How to Deal With the Worries of Kids Who Have a Parent with TBI

Psychologists have effective strategies like the "Worry Worm Box" to help young children deal with their anxieties about their injured parent.

See more videos with Dr. Daisley.

We have lots of ways of dealing with worries and thoughts. So, for example, we might make a box in a therapy session, and there's a lot of time spent decorating this box with a little hole in the top, and then we then say, "Let's imagine that the worry worm lives inside this box, and we can't see him--he's invisible--but he lives in this box now." And we give kids little pieces of paper that fit this box perfectly, and they can write down worrying thoughts and each night they can pop them in the box, and the worry worm can eat them up. And what we usually ask the other parent is to perhaps, if they can, is to check the worry box. Just take the papers out. Because--and you know, it really only works with much younger children who really obviously believes that the worry worm is there. But to take those papers out and have a look at them before they throw them away because the parent needs to be addressing these issues when we are off the scene. Anything that you can do to check out with kids how they're feeling without children feeling as if they are being sort of questioned and examined, and really the message is that it's okay to talk. It's okay to share ideas.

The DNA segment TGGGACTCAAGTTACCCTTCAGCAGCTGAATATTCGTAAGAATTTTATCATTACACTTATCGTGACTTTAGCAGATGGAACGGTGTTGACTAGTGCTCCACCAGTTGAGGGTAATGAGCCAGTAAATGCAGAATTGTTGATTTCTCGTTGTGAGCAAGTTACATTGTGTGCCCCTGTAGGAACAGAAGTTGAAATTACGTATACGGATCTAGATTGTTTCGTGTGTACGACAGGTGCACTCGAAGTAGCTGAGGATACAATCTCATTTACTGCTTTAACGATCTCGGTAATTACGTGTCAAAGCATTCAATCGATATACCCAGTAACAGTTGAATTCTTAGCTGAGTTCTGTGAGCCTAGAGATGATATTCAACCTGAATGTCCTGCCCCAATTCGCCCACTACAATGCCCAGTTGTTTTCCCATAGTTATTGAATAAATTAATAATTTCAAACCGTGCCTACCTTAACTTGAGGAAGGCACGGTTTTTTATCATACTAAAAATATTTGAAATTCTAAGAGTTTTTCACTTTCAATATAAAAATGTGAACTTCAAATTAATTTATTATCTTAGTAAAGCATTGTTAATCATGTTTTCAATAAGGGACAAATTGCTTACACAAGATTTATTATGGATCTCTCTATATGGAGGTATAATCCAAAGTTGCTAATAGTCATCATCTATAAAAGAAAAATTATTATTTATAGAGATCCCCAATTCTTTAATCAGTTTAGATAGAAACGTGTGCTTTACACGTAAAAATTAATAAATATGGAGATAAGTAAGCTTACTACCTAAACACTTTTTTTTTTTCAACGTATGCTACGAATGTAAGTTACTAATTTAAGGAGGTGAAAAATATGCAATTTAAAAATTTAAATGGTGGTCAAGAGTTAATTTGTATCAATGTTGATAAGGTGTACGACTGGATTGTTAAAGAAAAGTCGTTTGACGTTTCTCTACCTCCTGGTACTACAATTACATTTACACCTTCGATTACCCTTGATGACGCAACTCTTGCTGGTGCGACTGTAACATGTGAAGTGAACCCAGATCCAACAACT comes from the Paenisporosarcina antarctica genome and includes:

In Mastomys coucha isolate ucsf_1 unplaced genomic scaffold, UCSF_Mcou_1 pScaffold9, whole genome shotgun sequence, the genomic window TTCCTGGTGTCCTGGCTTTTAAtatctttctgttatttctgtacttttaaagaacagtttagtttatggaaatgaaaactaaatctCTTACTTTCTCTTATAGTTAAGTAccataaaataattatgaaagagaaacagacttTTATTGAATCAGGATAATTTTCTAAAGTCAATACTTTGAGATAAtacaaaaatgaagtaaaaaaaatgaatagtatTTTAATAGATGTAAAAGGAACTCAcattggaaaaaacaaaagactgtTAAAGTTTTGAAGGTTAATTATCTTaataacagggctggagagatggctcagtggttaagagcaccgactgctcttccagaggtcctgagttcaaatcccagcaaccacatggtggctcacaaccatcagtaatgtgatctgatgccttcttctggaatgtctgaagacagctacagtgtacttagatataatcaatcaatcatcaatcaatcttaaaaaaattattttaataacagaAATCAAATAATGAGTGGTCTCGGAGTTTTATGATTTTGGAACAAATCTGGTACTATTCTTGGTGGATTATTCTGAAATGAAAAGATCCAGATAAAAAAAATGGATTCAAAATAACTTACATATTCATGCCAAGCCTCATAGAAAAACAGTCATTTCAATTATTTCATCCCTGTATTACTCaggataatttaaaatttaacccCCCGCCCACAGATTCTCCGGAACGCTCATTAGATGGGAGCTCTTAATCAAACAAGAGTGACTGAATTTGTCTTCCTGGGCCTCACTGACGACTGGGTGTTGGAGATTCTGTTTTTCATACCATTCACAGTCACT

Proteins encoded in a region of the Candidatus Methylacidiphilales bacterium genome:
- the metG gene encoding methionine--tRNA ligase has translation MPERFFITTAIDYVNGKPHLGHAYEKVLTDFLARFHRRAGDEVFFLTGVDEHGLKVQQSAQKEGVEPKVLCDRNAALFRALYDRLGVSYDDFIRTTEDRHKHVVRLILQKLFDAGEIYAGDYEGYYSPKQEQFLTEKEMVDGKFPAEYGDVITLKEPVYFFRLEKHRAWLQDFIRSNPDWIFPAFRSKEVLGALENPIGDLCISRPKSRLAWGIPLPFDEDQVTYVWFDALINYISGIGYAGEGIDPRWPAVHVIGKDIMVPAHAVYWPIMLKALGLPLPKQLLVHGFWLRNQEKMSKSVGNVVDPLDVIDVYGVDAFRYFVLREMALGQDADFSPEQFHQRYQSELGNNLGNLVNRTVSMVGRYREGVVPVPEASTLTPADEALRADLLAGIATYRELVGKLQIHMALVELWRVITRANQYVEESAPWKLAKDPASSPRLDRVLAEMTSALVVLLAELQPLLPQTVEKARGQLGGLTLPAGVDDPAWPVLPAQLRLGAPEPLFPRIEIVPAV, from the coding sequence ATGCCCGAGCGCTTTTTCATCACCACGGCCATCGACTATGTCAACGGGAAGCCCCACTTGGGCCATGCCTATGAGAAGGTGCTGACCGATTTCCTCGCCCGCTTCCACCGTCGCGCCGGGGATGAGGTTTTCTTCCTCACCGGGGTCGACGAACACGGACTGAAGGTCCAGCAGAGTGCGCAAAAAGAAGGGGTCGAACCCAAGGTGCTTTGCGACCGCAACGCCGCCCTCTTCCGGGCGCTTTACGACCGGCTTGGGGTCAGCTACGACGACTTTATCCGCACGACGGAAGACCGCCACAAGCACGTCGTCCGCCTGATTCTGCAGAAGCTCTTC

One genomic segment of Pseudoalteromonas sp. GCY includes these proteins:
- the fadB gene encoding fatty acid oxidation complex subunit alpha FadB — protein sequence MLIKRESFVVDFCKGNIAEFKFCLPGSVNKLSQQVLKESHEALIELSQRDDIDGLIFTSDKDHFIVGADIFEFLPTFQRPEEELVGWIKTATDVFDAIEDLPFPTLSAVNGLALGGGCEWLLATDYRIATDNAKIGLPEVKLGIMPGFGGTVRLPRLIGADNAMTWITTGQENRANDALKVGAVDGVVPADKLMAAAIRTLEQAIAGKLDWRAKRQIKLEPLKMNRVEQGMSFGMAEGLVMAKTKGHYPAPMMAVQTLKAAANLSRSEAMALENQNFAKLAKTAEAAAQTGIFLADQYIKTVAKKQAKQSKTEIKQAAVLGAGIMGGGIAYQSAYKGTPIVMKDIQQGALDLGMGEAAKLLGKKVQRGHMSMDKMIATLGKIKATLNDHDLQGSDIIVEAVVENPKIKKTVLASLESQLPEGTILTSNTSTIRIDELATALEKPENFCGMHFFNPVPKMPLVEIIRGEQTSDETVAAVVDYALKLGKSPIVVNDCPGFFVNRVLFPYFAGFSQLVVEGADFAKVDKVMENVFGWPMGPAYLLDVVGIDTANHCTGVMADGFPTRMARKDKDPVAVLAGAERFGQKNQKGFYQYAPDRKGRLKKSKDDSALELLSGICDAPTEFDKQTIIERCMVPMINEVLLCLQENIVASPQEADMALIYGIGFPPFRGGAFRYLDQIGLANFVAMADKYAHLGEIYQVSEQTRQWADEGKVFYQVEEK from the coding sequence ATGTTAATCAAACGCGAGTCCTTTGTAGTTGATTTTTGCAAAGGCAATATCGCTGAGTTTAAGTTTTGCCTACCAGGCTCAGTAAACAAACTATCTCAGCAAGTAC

Posted on BrainLine December 18, 2012.

Produced by Victoria Tilney McDonough, Justin Rhodes, and Erica Queen, BrainLine.